“But if they kept you in the prison hospital, and then another part of the same prison afterwards, you’d be like the Count of Monte Cristo, or the Man in the Iron Mask?”
   “Except, I had no need of an iron mask to conceal my identity when I was released from the hospital. The moustache vanished during the twenty lost years. And I was just a white-haired old man and known to the prison staff by my prison number. Or the last three digits”
   “Prisoner Eight One Four.”
   “And you spent the next forty-three, nearly forty-four years, in your, well, Special Suite at the international prison? How did you pass the time?”
   “I rattled the bars for a few years but I lost all interest in going anywhere else as I entered my eighties.”
   “That would be in 1969? The end of the Sixties and Flower Power and all that.”
   “And the start of a slide into anarchy and gangs of communist terrorists running riot all over Europe.”
   “And in your one-hundredth year, the collapse of communism and the Berlin Wall, and the re-unification of Germany. How did that make you feel?”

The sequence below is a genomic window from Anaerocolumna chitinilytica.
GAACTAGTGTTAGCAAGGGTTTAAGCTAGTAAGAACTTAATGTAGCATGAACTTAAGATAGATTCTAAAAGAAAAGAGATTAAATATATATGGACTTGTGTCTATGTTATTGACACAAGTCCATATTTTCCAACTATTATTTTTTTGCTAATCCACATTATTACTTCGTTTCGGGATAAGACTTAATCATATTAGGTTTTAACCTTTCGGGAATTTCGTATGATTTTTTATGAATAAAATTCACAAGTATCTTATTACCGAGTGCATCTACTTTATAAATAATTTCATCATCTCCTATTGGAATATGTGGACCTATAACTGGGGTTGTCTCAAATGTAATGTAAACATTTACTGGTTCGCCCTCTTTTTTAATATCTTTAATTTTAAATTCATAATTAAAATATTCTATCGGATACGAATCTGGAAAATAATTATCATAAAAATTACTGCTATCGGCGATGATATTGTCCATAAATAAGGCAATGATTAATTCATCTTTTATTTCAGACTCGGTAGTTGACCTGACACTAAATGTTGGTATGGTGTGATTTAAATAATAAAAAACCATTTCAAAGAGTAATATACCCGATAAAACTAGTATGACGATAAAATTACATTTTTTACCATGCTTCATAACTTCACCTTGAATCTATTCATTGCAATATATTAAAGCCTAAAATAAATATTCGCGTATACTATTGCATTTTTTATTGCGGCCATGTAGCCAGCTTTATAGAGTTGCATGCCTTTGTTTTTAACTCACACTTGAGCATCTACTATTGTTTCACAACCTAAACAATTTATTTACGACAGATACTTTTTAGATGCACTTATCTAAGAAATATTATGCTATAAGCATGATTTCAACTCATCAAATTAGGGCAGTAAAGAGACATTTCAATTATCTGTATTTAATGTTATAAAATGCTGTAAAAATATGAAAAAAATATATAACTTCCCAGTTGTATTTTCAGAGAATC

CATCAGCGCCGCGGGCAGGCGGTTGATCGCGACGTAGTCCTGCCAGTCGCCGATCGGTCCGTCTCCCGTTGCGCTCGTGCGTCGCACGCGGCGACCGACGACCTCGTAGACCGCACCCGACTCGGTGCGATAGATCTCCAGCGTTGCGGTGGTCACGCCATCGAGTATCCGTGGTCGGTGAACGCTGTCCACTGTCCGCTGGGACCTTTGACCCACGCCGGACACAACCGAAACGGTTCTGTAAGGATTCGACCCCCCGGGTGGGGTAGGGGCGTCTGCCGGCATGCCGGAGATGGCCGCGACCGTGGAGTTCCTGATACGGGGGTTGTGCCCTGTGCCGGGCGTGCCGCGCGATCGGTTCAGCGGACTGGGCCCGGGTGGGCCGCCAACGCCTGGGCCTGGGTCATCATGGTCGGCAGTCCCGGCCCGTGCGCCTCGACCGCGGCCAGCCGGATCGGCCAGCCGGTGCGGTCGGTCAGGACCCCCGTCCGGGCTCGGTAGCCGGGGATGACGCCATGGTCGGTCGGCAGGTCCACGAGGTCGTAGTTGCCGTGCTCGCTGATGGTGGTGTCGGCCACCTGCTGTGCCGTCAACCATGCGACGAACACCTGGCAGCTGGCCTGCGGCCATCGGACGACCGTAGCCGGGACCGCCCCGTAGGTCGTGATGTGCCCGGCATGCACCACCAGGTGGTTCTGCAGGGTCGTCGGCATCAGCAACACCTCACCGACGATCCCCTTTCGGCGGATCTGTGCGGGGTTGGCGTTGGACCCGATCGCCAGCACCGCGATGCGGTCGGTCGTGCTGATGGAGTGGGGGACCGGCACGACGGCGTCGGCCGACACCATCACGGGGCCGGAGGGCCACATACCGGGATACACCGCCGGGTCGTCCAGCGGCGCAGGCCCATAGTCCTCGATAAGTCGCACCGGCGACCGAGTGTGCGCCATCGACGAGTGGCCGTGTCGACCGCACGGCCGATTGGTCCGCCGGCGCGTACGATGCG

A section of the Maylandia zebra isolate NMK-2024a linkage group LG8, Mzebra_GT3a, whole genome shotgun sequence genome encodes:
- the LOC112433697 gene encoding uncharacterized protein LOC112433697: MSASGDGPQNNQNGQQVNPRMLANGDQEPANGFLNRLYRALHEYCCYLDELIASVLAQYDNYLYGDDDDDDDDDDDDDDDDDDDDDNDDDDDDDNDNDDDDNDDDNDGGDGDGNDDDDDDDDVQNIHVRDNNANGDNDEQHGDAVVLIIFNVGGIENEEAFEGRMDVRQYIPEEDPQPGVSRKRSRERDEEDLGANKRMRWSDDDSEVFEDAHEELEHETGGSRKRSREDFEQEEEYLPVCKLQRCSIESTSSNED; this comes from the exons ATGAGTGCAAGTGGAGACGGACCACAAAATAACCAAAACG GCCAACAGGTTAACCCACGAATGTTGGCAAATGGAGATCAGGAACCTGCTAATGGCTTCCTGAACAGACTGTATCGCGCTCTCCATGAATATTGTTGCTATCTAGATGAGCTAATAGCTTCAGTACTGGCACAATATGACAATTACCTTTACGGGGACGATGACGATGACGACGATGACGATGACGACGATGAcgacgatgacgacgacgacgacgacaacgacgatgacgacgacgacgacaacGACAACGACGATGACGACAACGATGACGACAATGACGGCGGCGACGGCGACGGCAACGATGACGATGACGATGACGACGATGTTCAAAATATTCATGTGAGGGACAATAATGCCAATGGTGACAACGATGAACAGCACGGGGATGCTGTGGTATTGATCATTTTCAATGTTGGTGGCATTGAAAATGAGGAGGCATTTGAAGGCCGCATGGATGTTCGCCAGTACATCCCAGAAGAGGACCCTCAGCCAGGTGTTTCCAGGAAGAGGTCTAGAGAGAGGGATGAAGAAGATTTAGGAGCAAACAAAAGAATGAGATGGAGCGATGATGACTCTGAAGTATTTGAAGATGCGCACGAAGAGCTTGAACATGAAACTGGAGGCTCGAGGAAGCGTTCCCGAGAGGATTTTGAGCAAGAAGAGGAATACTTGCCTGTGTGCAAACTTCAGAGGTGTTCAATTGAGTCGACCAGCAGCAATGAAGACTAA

“I suppose there was a certain satisfaction of being right about communism. It has always been a poison, which kills all those who embraced it. But that was twenty years ago. And to tell the truth, the so-called news on my television was no more or less real than the rest of it: the movies, the dramas, the lies they told about my younger self . . .”
   “You felt little or no involvement with the outside world? Because you weren’t engaged with it?”
   “I suppose so.”
   “Then your sixtieth year in captivity arrived and unleashed a legal storm. It must have been quite a surprise when the World Court ruled, three years later, that no country had the power to detain you for more than sixty years. Certainly not in the light of the leniency shown to many others in your position.”
   “I suppose I did derive a certain satisfaction from the embarrassment of the other world leaders when they had to admit that they had stretched legality to the breaking point and beyond.”
   “And here you are, release on your one-hundred and twentieth birthday. And probably the oldest man in the world, whose birth has been properly documented.”
   “Yes, I have already received a notification from the Guinness Book of Records, my staff tell me.”
   “But now, you are about to return to that world again. Who would you want your mentor to be to help you to find your feet?”